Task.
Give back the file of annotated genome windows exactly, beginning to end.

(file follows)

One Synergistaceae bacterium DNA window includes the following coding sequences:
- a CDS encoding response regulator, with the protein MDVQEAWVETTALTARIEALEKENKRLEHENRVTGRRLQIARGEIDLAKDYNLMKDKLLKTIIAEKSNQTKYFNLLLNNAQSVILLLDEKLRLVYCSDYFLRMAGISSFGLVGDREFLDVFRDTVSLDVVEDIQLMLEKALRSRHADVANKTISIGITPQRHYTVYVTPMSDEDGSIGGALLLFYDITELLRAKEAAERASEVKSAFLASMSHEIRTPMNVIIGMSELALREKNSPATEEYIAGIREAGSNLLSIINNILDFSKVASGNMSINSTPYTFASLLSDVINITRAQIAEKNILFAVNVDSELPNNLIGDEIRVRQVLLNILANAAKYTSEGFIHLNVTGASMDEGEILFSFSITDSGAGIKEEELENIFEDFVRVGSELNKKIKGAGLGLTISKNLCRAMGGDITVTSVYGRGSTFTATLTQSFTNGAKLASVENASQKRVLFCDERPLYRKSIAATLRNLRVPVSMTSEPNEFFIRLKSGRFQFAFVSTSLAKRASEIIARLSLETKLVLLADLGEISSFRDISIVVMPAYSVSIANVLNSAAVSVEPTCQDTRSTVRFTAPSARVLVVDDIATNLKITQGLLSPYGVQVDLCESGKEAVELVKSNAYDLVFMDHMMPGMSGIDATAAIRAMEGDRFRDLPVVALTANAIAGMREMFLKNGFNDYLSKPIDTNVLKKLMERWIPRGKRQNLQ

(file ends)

One Synergistaceae bacterium DNA window includes the following coding sequences:
- a CDS encoding response regulator, with the protein MDVQEAWVETTALTARIEALEKENKRLEHENRVTGRRLQIARGEIDLAKDYNLMKDKLLKTIIAEKSNQTKYFNLLLNNAQSVILLLDEKLRLVYCSDYFLRMAGISSFGLVGDREFLDVFRDTVSLDVVEDIQLMLEKALRSRHADVANKTISIGITPQRHYTVYVTPMSDEDGSIGGALLLFYDITELLRAKEAAERASEVKSAFLASMSHEIRTPMNVIIGMSELALREKNSPATEEYIAGIREAGSNLLSIINNILDFSKVASGNMSINSTPYTFASLLSDVINITRAQIAEKNILFAVNVDSELPNNLIGDEIRVRQVLLNILANAAKYTSEGFIHLNVTGASMDEGEILFSFSITDSGAGIKEEELENIFEDFVRVGSELNKKIKGAGLGLTISKNLCRAMGGDITVTSVYGRGSTFTATLTQSFTNGAKLASVENASQKRVLFCDERPLYRKSIAATLRNLRVPVSMTSEPNEFFIRLKSGRFQFAFVSTSLAKRASEIIARLSLETKLVLLADLGEISSFRDISIVVMPAYSVSIANVLNSAAVSVEPTCQDTRSTVRFTAPSARVLVVDDIATNLKITQGLLSPYGVQVDLCESGKEAVELVKSNAYDLVFMDHMMPGMSGIDATAAIRAMEGDRFRDLPVVALTANAIAGMREMFLKNGFNDYLSKPIDTNVLKKLMERWIPRGKRQNLQ